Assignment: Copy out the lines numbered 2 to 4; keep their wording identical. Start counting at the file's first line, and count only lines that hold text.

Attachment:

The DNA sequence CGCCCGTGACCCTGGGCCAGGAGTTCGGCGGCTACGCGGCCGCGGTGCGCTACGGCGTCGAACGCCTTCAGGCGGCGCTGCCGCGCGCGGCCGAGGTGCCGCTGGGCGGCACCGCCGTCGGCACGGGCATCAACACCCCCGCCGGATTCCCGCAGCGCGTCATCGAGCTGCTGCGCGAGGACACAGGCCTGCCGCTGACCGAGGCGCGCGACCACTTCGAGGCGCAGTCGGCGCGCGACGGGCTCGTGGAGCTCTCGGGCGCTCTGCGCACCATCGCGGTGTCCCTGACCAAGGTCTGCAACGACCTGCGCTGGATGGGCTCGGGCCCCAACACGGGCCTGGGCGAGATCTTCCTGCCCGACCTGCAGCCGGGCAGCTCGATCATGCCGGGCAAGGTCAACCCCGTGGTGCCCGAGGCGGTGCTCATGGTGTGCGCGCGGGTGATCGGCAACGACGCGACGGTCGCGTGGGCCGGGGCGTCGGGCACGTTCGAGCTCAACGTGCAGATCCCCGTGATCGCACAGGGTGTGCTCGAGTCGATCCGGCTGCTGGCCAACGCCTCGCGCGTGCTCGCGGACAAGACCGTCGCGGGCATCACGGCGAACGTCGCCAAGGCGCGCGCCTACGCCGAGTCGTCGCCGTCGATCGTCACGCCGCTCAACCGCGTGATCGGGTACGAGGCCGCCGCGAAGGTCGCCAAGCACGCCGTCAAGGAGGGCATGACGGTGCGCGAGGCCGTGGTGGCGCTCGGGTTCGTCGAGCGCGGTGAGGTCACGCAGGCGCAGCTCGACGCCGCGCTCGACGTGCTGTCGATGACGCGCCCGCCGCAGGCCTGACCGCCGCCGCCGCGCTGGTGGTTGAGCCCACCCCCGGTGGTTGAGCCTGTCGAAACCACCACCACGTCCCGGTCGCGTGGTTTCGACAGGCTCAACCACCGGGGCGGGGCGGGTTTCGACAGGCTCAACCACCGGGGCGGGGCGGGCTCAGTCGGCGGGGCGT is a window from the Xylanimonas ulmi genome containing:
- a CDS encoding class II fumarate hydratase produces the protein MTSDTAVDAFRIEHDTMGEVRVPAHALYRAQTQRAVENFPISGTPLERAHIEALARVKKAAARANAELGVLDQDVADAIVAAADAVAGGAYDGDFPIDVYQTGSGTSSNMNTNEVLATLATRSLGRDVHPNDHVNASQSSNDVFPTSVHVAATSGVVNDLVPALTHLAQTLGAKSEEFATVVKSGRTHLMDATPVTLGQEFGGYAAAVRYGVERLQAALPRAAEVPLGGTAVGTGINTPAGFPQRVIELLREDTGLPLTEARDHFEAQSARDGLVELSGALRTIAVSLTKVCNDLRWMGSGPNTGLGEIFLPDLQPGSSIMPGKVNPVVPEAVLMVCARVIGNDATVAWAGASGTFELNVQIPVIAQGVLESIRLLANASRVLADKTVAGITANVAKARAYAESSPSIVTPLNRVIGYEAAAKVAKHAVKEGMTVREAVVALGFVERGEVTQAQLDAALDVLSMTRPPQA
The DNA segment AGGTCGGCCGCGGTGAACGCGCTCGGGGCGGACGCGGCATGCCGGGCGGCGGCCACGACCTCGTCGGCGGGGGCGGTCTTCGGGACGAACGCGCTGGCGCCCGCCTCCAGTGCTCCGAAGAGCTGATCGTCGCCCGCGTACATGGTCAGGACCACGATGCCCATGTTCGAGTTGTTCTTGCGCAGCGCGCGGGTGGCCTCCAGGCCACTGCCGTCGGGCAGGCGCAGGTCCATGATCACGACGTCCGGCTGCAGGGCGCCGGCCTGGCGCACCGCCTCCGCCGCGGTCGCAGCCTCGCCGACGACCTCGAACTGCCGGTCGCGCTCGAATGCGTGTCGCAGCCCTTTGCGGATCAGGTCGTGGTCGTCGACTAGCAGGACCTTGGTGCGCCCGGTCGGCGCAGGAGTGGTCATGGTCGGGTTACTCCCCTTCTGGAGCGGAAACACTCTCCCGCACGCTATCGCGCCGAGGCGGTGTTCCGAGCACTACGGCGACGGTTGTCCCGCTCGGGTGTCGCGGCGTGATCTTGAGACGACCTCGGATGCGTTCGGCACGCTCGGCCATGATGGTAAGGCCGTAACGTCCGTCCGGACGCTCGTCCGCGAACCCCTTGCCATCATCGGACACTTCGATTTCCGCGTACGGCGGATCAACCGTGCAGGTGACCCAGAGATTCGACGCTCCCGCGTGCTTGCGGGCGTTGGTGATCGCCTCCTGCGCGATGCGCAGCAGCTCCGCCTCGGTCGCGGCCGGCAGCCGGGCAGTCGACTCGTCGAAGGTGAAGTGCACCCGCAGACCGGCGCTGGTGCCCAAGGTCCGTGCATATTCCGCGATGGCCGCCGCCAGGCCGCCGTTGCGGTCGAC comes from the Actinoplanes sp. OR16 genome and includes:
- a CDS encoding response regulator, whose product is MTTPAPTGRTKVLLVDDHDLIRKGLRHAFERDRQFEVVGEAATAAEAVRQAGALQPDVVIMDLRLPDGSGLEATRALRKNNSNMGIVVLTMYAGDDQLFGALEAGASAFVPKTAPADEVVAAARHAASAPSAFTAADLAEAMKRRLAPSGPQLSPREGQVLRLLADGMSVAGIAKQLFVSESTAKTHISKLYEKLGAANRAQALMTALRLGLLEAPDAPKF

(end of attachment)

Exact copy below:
- a CDS encoding class II fumarate hydratase produces the protein MTSDTAVDAFRIEHDTMGEVRVPAHALYRAQTQRAVENFPISGTPLERAHIEALARVKKAAARANAELGVLDQDVADAIVAAADAVAGGAYDGDFPIDVYQTGSGTSSNMNTNEVLATLATRSLGRDVHPNDHVNASQSSNDVFPTSVHVAATSGVVNDLVPALTHLAQTLGAKSEEFATVVKSGRTHLMDATPVTLGQEFGGYAAAVRYGVERLQAALPRAAEVPLGGTAVGTGINTPAGFPQRVIELLREDTGLPLTEARDHFEAQSARDGLVELSGALRTIAVSLTKVCNDLRWMGSGPNTGLGEIFLPDLQPGSSIMPGKVNPVVPEAVLMVCARVIGNDATVAWAGASGTFELNVQIPVIAQGVLESIRLLANASRVLADKTVAGITANVAKARAYAESSPSIVTPLNRVIGYEAAAKVAKHAVKEGMTVREAVVALGFVERGEVTQAQLDAALDVLSMTRPPQA
The DNA segment AGGTCGGCCGCGGTGAACGCGCTCGGGGCGGACGCGGCATGCCGGGCGGCGGCCACGACCTCGTCGGCGGGGGCGGTCTTCGGGACGAACGCGCTGGCGCCCGCCTCCAGTGCTCCGAAGAGCTGATCGTCGCCCGCGTACATGGTCAGGACCACGATGCCCATGTTCGAGTTGTTCTTGCGCAGCGCGCGGGTGGCCTCCAGGCCACTGCCGTCGGGCAGGCGCAGGTCCATGATCACGACGTCCGGCTGCAGGGCGCCGGCCTGGCGCACCGCCTCCGCCGCGGTCGCAGCCTCGCCGACGACCTCGAACTGCCGGTCGCGCTCGAATGCGTGTCGCAGCCCTTTGCGGATCAGGTCGTGGTCGTCGACTAGCAGGACCTTGGTGCGCCCGGTCGGCGCAGGAGTGGTCATGGTCGGGTTACTCCCCTTCTGGAGCGGAAACACTCTCCCGCACGCTATCGCGCCGAGGCGGTGTTCCGAGCACTACGGCGACGGTTGTCCCGCTCGGGTGTCGCGGCGTGATCTTGAGACGACCTCGGATGCGTTCGGCACGCTCGGCCATGATGGTAAGGCCGTAACGTCCGTCCGGACGCTCGTCCGCGAACCCCTTGCCATCATCGGACACTTCGATTTCCGCGTACGGCGGATCAACCGTGCAGGTGACCCAGAGATTCGACGCTCCCGCGTGCTTGCGGGCGTTGGTGATCGCCTCCTGCGCGATGCGCAGCAGCTCCGCCTCGGTCGCGGCCGGCAGCCGGGCAGTCGACTCGTCGAAGGTGAAGTGCACCCGCAGACCGGCGCTGGTGCCCAAGGTCCGTGCATATTCCGCGATGGCCGCCGCCAGGCCGCCGTTGCGGTCGAC comes from the Actinoplanes sp. OR16 genome and includes:
- a CDS encoding response regulator, whose product is MTTPAPTGRTKVLLVDDHDLIRKGLRHAFERDRQFEVVGEAATAAEAVRQAGALQPDVVIMDLRLPDGSGLEATRALRKNNSNMGIVVLTMYAGDDQLFGALEAGASAFVPKTAPADEVVAAARHAASAPSAFTAADLAEAMKRRLAPSGPQLSPREGQVLRLLADGMSVAGIAKQLFVSESTAKTHISKLYEKLGAANRAQALMTALRLGLLEAPDAPKF